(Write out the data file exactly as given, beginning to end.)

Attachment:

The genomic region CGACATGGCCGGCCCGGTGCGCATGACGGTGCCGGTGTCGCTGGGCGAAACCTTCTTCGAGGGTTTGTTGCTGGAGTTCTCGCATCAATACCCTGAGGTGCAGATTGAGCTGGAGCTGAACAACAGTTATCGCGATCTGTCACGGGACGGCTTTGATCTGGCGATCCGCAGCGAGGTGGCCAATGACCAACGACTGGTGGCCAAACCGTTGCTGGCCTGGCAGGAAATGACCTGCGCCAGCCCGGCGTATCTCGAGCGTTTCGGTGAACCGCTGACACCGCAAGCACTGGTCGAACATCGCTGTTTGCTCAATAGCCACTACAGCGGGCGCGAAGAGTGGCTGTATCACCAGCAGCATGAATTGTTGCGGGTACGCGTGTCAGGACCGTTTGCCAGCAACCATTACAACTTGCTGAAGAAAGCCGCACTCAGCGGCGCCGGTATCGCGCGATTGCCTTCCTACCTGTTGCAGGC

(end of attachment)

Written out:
The genomic region CGACATGGCCGGCCCGGTGCGCATGACGGTGCCGGTGTCGCTGGGCGAAACCTTCTTCGAGGGTTTGTTGCTGGAGTTCTCGCATCAATACCCTGAGGTGCAGATTGAGCTGGAGCTGAACAACAGTTATCGCGATCTGTCACGGGACGGCTTTGATCTGGCGATCCGCAGCGAGGTGGCCAATGACCAACGACTGGTGGCCAAACCGTTGCTGGCCTGGCAGGAAATGACCTGCGCCAGCCCGGCGTATCTCGAGCGTTTCGGTGAACCGCTGACACCGCAAGCACTGGTCGAACATCGCTGTTTGCTCAATAGCCACTACAGCGGGCGCGAAGAGTGGCTGTATCACCAGCAGCATGAATTGTTGCGGGTACGCGTGTCAGGACCGTTTGCCAGCAACCATTACAACTTGCTGAAGAAAGCCGCACTCAGCGGCGCCGGTATCGCGCGATTGCCTTCCTACCTGTTGCAGGC